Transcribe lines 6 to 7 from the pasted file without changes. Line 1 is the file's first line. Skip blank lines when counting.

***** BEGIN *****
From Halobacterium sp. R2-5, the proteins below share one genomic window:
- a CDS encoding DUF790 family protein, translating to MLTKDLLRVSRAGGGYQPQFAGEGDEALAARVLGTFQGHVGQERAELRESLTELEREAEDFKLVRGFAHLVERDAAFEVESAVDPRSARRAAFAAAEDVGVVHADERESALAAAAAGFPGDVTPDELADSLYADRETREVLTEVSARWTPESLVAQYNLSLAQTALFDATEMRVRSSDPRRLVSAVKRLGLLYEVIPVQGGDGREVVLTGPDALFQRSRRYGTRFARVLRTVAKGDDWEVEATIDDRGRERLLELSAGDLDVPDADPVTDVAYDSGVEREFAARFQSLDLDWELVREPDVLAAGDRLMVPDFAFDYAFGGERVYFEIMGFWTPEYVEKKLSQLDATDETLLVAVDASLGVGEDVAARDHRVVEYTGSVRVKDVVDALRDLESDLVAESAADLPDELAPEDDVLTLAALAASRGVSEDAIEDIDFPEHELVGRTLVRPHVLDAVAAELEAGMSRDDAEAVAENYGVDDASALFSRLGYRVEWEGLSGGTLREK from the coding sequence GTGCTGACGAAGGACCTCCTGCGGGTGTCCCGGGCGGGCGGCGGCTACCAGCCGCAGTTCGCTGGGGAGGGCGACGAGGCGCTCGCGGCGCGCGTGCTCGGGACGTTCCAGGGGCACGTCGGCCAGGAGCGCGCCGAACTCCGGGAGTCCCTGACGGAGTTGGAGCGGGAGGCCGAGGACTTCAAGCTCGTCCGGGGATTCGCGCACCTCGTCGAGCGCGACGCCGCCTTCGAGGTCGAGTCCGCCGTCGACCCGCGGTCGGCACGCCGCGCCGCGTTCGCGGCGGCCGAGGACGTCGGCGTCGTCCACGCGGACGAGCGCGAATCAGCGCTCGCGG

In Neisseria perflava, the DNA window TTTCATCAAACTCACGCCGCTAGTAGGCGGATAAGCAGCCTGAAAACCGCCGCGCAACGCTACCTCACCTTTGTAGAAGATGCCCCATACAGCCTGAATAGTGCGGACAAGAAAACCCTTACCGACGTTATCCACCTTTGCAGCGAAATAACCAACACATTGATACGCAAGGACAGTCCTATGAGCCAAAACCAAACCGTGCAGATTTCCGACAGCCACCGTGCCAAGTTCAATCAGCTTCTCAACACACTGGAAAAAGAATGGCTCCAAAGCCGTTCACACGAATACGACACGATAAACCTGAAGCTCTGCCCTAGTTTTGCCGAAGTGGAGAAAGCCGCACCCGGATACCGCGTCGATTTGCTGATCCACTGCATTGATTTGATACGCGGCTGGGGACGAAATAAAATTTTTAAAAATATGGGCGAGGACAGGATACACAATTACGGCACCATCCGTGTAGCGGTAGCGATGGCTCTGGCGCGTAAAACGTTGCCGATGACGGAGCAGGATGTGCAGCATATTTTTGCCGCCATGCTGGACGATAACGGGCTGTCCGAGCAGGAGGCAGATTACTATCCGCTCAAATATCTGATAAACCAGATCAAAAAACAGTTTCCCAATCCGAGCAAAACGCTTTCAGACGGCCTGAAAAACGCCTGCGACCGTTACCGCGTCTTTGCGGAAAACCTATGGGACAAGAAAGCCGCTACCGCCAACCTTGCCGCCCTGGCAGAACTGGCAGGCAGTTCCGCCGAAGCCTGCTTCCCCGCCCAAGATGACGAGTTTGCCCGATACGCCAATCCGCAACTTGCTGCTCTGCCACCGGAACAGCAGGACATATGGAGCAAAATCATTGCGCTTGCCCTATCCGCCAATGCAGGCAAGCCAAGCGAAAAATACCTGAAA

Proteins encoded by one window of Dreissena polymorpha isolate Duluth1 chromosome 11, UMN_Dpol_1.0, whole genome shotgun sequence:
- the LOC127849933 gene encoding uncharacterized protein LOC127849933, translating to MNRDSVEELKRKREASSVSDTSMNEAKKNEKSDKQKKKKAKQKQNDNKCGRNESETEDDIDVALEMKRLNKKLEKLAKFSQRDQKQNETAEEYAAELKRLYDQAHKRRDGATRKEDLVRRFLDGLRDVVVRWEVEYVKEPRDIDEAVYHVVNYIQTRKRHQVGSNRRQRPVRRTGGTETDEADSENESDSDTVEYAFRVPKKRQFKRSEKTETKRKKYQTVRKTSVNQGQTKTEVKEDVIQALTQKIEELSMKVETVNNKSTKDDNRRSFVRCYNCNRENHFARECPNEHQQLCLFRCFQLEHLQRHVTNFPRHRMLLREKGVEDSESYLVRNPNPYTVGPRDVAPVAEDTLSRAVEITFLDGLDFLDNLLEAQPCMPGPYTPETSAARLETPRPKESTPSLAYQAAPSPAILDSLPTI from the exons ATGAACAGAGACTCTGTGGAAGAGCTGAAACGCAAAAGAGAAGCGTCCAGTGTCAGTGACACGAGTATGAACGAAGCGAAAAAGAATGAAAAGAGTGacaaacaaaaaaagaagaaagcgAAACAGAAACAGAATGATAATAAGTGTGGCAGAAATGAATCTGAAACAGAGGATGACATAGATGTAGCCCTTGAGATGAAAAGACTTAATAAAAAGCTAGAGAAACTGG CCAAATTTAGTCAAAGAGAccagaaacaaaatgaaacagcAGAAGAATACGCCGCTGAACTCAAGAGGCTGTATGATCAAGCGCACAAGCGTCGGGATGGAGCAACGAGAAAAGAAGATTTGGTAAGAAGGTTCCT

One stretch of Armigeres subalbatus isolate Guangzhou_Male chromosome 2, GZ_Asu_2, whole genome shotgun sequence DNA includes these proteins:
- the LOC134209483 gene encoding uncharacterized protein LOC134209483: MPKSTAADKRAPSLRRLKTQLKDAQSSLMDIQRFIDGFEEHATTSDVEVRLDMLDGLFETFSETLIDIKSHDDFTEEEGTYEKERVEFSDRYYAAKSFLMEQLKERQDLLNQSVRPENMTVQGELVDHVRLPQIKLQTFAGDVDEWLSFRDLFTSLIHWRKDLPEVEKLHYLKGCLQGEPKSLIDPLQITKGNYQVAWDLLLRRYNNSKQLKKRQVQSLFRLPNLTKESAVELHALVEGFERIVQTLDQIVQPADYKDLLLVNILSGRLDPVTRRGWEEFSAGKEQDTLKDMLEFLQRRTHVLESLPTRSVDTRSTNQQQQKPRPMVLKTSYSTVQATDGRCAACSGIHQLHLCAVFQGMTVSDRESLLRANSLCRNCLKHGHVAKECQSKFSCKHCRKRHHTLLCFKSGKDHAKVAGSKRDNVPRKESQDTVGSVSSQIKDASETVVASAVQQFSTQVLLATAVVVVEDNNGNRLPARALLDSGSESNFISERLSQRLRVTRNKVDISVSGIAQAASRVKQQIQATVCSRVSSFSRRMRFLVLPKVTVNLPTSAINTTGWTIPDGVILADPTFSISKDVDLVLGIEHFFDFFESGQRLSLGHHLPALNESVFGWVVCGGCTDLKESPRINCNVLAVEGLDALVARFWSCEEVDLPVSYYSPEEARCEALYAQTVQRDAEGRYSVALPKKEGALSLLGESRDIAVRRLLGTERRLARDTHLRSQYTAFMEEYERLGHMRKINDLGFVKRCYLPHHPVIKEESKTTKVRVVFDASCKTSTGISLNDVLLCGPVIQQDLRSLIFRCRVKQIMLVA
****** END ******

One stretch of Armigeres subalbatus isolate Guangzhou_Male chromosome 2, GZ_Asu_2, whole genome shotgun sequence DNA includes these proteins:
- the LOC134209483 gene encoding uncharacterized protein LOC134209483: MPKSTAADKRAPSLRRLKTQLKDAQSSLMDIQRFIDGFEEHATTSDVEVRLDMLDGLFETFSETLIDIKSHDDFTEEEGTYEKERVEFSDRYYAAKSFLMEQLKERQDLLNQSVRPENMTVQGELVDHVRLPQIKLQTFAGDVDEWLSFRDLFTSLIHWRKDLPEVEKLHYLKGCLQGEPKSLIDPLQITKGNYQVAWDLLLRRYNNSKQLKKRQVQSLFRLPNLTKESAVELHALVEGFERIVQTLDQIVQPADYKDLLLVNILSGRLDPVTRRGWEEFSAGKEQDTLKDMLEFLQRRTHVLESLPTRSVDTRSTNQQQQKPRPMVLKTSYSTVQATDGRCAACSGIHQLHLCAVFQGMTVSDRESLLRANSLCRNCLKHGHVAKECQSKFSCKHCRKRHHTLLCFKSGKDHAKVAGSKRDNVPRKESQDTVGSVSSQIKDASETVVASAVQQFSTQVLLATAVVVVEDNNGNRLPARALLDSGSESNFISERLSQRLRVTRNKVDISVSGIAQAASRVKQQIQATVCSRVSSFSRRMRFLVLPKVTVNLPTSAINTTGWTIPDGVILADPTFSISKDVDLVLGIEHFFDFFESGQRLSLGHHLPALNESVFGWVVCGGCTDLKESPRINCNVLAVEGLDALVARFWSCEEVDLPVSYYSPEEARCEALYAQTVQRDAEGRYSVALPKKEGALSLLGESRDIAVRRLLGTERRLARDTHLRSQYTAFMEEYERLGHMRKINDLGFVKRCYLPHHPVIKEESKTTKVRVVFDASCKTSTGISLNDVLLCGPVIQQDLRSLIFRCRVKQIMLVA